‘RHONJ’ Star Joe Giudice: Can He Return To The U.S. After Getting Deported? Legal Expert Speaks

After a judge ordered Joe Giudice to be deported to Italy, we learned how 'likely' Teresa's husband can at least vacation in the United States afterwards -- a family attorney EXCLUSIVELY explained the legal process to HL.

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Joe Giudice, 46, will most likely be bidding the United States a permanent farewell after his 41-month prison sentence wraps up this summer. “The only way” Joe’s four daughters Gia, 18, Gabriella, 15, Milania, 14 and Audriana, 10 can see him is “to go to Italy to visit him, but he’s not going to ever be able to come back,” Peter G. Aziz, New Jersey state family attorney, EXCLUSIVELY told HollywoodLife after a judge ordered Teresa’s husband to be deported to his native country in Oct. 2018. And thanks to his charges for mail, wire and bankruptcy fraud, Joe’s prospects at playing tourist in the United States is looking just as grim. Instead of obtaining an Italian passport like most folks, the Real Housewives of New Jersey star will have to apply for a waiver.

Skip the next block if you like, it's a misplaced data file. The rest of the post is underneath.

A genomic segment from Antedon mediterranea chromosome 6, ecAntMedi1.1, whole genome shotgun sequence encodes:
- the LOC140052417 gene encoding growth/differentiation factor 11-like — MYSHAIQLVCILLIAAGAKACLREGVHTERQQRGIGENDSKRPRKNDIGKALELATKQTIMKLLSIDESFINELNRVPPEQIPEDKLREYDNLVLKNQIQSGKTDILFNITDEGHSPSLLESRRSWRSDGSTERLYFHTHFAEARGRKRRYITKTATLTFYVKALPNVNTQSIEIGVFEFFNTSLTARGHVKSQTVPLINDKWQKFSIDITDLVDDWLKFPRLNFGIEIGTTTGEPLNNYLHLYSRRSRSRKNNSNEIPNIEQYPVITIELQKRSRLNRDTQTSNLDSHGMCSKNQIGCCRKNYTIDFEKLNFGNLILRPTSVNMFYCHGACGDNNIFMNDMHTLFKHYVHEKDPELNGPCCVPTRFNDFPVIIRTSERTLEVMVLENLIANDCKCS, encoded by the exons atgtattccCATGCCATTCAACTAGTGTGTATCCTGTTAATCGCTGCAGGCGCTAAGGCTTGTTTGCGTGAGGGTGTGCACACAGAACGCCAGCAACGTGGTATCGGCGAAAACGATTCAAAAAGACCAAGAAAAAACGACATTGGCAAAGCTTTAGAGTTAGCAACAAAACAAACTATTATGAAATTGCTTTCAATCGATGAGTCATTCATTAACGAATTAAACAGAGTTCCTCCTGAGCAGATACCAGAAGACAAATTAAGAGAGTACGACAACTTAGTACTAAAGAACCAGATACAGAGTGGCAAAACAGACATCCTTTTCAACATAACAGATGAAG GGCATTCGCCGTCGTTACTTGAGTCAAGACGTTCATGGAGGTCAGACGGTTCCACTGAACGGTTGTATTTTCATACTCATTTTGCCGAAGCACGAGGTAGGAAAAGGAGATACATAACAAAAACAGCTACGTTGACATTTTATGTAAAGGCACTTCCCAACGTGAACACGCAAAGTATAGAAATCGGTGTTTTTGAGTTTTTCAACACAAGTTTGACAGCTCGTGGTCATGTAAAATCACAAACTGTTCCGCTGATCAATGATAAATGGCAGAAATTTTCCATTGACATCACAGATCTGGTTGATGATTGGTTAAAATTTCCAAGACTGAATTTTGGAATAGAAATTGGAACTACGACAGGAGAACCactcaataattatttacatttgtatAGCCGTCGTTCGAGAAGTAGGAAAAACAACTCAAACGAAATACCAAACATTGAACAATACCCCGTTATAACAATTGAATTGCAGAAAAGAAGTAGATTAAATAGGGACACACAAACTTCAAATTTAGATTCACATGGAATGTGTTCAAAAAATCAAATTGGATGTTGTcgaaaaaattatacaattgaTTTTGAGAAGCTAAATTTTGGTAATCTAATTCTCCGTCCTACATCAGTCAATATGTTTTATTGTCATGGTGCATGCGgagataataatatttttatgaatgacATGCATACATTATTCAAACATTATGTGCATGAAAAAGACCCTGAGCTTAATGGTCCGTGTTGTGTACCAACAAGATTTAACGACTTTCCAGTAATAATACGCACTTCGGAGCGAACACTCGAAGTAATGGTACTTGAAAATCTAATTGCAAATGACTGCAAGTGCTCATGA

“He will most likely be denied entry to the U.S,” Aziz explained. “Some people have a better chance than others of receiving waivers to reenter the United States. Getting a waiver following an aggravated felony is extremely difficult.” Yet, there’s still hope, as the attorney added, “He was convicted of tax evasion, so he definitely has a better chance than someone who committed an aggravated felony. But the chance is still slim.”

Finding other loopholes will be just as difficult, as Joe can’t simply apply for another green card. “Someone who has been deported from the United States cannot apply for a new immigrant visa, nonimmigrant visa, adjustment of status, or other admission to the United States without complying with certain legal restrictions,” Aziz continued.

So, what hope does Joe have? Looking at the big picture, he had 30 days to appeal the deportation order, which the Bravo star did in Nov. 2018. There hasn’t been much updates since, but there’s one other option: “There is another way which is called a ‘motion to reopen,’ but he would have to convince the judge that the case should be reconsidered along with supportive law, facts and evidence that may persuade the court,” Aziz told us. It sounds like the Giudices will have to plan family vacations to Italy in the meantime.